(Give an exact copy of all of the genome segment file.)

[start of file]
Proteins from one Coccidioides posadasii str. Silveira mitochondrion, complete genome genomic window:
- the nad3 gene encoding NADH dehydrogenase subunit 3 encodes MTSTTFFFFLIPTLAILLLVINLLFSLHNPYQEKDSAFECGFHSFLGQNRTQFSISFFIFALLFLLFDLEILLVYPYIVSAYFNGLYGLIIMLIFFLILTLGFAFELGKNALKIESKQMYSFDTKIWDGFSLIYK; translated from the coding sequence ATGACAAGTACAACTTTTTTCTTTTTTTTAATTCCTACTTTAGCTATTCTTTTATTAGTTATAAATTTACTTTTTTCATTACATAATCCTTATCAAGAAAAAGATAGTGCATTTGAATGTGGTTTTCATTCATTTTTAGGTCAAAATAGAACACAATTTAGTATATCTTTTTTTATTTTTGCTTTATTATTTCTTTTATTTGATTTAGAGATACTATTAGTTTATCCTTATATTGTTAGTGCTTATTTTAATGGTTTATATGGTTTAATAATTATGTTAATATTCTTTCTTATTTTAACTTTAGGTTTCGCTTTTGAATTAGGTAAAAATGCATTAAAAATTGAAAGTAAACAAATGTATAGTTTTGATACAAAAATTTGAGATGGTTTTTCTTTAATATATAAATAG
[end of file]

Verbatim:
Proteins from one Coccidioides posadasii str. Silveira mitochondrion, complete genome genomic window:
- the nad3 gene encoding NADH dehydrogenase subunit 3 encodes MTSTTFFFFLIPTLAILLLVINLLFSLHNPYQEKDSAFECGFHSFLGQNRTQFSISFFIFALLFLLFDLEILLVYPYIVSAYFNGLYGLIIMLIFFLILTLGFAFELGKNALKIESKQMYSFDTKIWDGFSLIYK; translated from the coding sequence ATGACAAGTACAACTTTTTTCTTTTTTTTAATTCCTACTTTAGCTATTCTTTTATTAGTTATAAATTTACTTTTTTCATTACATAATCCTTATCAAGAAAAAGATAGTGCATTTGAATGTGGTTTTCATTCATTTTTAGGTCAAAATAGAACACAATTTAGTATATCTTTTTTTATTTTTGCTTTATTATTTCTTTTATTTGATTTAGAGATACTATTAGTTTATCCTTATATTGTTAGTGCTTATTTTAATGGTTTATATGGTTTAATAATTATGTTAATATTCTTTCTTATTTTAACTTTAGGTTTCGCTTTTGAATTAGGTAAAAATGCATTAAAAATTGAAAGTAAACAAATGTATAGTTTTGATACAAAAATTTGAGATGGTTTTTCTTTAATATATAAATAG